[E-Lang] Operator expansion names, Part 1: Intro
Tue, 10 Apr 2001 09:03:00 -0400
Mark S. Miller wrote:
> At 04:28 PM Monday 4/9/01, Bill Frantz wrote:
>> Normal addition obeys the rule: a + b equals b + a. If the goal is to
>> encourage people building types to model the mathematical concepts of group
>> and ring, then we want:
>> If a and b are in T, then a + b is always in T
>> a + 0 equals a
>> a + b equals b + a
>> (a + b) + c equals a + (b + c)
>> My naive belief is that bags and sets obey these rules.
If + is union, they do. A set with an operation like that is a
commutative monoid. Leaving out "0" makes a semi-group, and adding
inverses makes a group.
> What's it called when we have these properties except for commutativity? I
> don't want to specify that "+" is generally commutative.
A non-commutative monoid. Groups (but groups only) are called abelian or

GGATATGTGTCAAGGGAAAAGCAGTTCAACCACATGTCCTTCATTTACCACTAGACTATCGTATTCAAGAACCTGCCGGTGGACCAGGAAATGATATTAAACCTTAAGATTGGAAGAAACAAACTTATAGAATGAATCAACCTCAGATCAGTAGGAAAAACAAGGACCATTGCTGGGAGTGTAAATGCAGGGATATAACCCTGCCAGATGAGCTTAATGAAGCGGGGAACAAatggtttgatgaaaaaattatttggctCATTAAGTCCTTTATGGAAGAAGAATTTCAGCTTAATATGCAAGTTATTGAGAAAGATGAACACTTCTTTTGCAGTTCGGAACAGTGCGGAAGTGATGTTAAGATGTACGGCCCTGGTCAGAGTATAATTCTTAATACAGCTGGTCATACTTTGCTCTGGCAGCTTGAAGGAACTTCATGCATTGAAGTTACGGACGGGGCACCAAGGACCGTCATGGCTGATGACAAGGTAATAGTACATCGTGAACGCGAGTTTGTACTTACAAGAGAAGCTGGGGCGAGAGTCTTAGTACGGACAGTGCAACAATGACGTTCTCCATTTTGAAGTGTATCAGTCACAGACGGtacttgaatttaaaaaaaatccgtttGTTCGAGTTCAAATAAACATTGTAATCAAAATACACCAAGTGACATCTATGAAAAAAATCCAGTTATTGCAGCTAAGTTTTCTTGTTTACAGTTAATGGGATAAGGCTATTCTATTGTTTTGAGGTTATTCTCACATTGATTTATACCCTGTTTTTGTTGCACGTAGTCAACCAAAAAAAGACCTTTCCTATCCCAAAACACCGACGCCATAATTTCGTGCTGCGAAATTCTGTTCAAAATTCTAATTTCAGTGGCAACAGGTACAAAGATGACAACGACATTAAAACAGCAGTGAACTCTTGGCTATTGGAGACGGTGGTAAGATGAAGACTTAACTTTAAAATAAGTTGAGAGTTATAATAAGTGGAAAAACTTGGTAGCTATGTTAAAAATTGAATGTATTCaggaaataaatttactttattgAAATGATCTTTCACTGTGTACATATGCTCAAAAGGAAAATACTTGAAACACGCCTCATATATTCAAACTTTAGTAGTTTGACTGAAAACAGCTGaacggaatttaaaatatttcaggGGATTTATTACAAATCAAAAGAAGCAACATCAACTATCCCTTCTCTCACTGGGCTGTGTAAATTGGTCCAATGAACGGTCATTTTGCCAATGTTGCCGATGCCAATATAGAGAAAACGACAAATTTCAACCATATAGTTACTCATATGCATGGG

non abelian as well, I don't know why.
It is traditional in mathematics to use "+" ONLY for commutative
operations. Any form of multiplication syntax (whitespace, dot, cross,
etc. Often you have more than one kind) generally does not imply
commutativity, though some (cross) are less likely to be commutative
than others. I think this is because + is most often used as part of a
pair with a multiplication, (as in a ring, or field), and those don't
usually make sense unless + is commutative.
Mathematicians (which I conceed are a small minority of the target
group) will generally be "surprised" by non commutative addition, but
not mutiplication. Most other people, I'm afraid, will be bothered if
EITHER addition or mutliplication are not commutative. I would have
preferred multiplication syntax for concatenation, but I may not be a
good test audiance for this one.
By the way, non associative operators ( (a op b) op c != a op (b op c) )
are quite rare, need warning labels, and NEVER use "+". Maybe that's why
java's ("a"+1)+2 == "a12" != "a3" == "a"+(1+2) bothers me so much.
Generally, if there is just one kind of multiplication it is usually
whitespace or dot, especially if the product is of the same type as the
factors. Cross often (but not always, for 3 dimensional vectors it is of
the same type) has a result that is a more complex type of object, and
for dot it is often simpler (e. g. scalar product).